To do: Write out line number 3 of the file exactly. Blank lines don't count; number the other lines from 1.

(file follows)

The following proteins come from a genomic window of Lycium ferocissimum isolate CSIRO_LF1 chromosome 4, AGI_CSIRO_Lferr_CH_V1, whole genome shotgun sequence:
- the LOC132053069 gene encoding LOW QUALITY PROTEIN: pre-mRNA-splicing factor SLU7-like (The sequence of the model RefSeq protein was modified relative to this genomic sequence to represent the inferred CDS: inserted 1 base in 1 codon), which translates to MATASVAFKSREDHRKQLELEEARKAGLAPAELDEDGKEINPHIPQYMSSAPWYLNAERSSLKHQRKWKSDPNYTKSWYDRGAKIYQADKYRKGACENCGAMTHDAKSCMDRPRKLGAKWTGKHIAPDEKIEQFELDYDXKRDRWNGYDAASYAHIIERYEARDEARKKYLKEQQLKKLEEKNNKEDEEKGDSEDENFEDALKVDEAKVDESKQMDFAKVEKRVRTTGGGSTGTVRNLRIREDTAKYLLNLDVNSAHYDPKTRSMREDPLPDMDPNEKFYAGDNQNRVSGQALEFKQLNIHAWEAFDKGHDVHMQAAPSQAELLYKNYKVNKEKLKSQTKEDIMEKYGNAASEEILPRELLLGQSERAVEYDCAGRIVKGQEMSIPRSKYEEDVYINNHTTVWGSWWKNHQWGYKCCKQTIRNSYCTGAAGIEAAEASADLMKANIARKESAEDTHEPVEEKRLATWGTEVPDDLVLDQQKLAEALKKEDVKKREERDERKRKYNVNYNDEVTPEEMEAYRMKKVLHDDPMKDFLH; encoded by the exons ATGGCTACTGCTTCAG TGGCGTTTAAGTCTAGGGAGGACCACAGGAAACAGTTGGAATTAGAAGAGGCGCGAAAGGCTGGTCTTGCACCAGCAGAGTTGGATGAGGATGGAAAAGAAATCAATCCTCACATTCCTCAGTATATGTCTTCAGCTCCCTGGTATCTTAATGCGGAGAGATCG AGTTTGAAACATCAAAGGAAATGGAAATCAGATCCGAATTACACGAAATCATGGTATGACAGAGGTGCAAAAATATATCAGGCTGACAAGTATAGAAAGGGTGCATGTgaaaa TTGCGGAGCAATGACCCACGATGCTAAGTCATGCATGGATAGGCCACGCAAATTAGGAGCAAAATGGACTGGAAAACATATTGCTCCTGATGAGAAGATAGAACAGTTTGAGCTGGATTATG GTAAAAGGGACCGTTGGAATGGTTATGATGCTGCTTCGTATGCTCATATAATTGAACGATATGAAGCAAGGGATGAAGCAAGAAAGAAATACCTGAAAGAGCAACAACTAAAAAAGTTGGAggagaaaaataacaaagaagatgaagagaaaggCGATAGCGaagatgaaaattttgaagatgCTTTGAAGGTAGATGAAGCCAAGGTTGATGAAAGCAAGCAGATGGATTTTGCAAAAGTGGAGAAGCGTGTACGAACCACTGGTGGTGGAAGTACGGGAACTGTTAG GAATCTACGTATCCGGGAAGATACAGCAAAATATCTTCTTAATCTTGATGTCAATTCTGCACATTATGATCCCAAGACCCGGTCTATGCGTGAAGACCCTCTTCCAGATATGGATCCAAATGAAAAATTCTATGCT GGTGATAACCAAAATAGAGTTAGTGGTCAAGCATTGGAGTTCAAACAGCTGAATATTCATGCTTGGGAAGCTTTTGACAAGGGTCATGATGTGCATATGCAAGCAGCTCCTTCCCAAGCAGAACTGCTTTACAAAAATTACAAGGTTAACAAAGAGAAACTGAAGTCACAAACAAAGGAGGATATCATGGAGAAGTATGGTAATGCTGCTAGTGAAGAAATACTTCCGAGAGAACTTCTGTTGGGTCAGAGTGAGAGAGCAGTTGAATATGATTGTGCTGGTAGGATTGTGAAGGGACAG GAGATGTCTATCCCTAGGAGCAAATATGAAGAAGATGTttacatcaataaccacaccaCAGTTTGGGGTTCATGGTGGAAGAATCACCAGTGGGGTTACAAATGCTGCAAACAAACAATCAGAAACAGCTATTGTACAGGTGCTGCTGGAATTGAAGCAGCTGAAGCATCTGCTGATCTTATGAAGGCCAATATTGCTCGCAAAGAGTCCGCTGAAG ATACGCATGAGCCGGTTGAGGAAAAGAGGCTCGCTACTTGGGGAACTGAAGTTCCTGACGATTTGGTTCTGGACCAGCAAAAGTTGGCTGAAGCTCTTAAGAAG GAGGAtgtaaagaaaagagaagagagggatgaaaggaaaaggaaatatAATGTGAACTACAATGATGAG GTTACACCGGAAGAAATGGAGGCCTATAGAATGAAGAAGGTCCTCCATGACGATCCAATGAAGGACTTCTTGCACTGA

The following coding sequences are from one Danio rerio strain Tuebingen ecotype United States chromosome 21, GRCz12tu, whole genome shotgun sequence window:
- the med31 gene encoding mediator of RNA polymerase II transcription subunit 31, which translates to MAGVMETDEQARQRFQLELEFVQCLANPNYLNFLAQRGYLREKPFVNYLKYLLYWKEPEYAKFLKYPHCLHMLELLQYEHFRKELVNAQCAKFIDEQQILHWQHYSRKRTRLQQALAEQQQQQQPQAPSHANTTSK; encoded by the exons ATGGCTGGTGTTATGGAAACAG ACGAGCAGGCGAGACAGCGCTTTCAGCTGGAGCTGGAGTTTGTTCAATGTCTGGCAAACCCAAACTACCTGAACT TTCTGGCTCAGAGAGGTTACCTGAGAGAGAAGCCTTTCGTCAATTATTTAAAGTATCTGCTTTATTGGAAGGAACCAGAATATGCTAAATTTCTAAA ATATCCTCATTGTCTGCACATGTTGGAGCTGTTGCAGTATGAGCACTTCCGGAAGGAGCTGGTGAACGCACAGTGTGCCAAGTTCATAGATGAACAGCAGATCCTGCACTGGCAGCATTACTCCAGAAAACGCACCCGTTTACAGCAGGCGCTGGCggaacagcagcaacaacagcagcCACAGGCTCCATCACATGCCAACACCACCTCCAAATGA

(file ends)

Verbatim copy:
The following coding sequences are from one Danio rerio strain Tuebingen ecotype United States chromosome 21, GRCz12tu, whole genome shotgun sequence window: